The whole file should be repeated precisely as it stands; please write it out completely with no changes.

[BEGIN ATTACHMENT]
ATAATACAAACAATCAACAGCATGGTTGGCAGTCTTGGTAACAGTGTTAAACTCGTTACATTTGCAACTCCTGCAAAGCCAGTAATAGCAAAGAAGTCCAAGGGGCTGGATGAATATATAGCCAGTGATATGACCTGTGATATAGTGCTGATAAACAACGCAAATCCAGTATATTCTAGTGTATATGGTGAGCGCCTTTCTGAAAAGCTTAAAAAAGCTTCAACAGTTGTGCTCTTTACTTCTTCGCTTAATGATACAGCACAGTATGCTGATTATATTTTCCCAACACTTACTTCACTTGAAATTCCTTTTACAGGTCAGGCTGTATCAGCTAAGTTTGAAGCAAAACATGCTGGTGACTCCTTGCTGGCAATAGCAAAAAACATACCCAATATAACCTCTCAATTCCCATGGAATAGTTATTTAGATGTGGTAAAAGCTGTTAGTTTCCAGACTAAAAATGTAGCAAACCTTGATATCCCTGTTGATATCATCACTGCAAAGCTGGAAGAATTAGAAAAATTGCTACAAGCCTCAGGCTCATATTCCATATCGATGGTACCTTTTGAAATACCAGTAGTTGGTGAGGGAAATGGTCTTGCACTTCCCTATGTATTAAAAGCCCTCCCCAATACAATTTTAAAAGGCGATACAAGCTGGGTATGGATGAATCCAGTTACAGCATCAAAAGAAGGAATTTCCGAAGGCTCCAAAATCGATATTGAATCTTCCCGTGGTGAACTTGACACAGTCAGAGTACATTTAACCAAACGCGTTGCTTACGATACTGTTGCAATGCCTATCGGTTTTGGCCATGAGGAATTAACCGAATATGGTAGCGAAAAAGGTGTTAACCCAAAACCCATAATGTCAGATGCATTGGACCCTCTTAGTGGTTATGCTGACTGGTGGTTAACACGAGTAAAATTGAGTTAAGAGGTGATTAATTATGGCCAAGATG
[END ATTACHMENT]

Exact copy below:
ATAATACAAACAATCAACAGCATGGTTGGCAGTCTTGGTAACAGTGTTAAACTCGTTACATTTGCAACTCCTGCAAAGCCAGTAATAGCAAAGAAGTCCAAGGGGCTGGATGAATATATAGCCAGTGATATGACCTGTGATATAGTGCTGATAAACAACGCAAATCCAGTATATTCTAGTGTATATGGTGAGCGCCTTTCTGAAAAGCTTAAAAAAGCTTCAACAGTTGTGCTCTTTACTTCTTCGCTTAATGATACAGCACAGTATGCTGATTATATTTTCCCAACACTTACTTCACTTGAAATTCCTTTTACAGGTCAGGCTGTATCAGCTAAGTTTGAAGCAAAACATGCTGGTGACTCCTTGCTGGCAATAGCAAAAAACATACCCAATATAACCTCTCAATTCCCATGGAATAGTTATTTAGATGTGGTAAAAGCTGTTAGTTTCCAGACTAAAAATGTAGCAAACCTTGATATCCCTGTTGATATCATCACTGCAAAGCTGGAAGAATTAGAAAAATTGCTACAAGCCTCAGGCTCATATTCCATATCGATGGTACCTTTTGAAATACCAGTAGTTGGTGAGGGAAATGGTCTTGCACTTCCCTATGTATTAAAAGCCCTCCCCAATACAATTTTAAAAGGCGATACAAGCTGGGTATGGATGAATCCAGTTACAGCATCAAAAGAAGGAATTTCCGAAGGCTCCAAAATCGATATTGAATCTTCCCGTGGTGAACTTGACACAGTCAGAGTACATTTAACCAAACGCGTTGCTTACGATACTGTTGCAATGCCTATCGGTTTTGGCCATGAGGAATTAACCGAATATGGTAGCGAAAAAGGTGTTAACCCAAAACCCATAATGTCAGATGCATTGGACCCTCTTAGTGGTTATGCTGACTGGTGGTTAACACGAGTAAAATTGAGTTAAGAGGTGATTAATTATGGCCAAGATG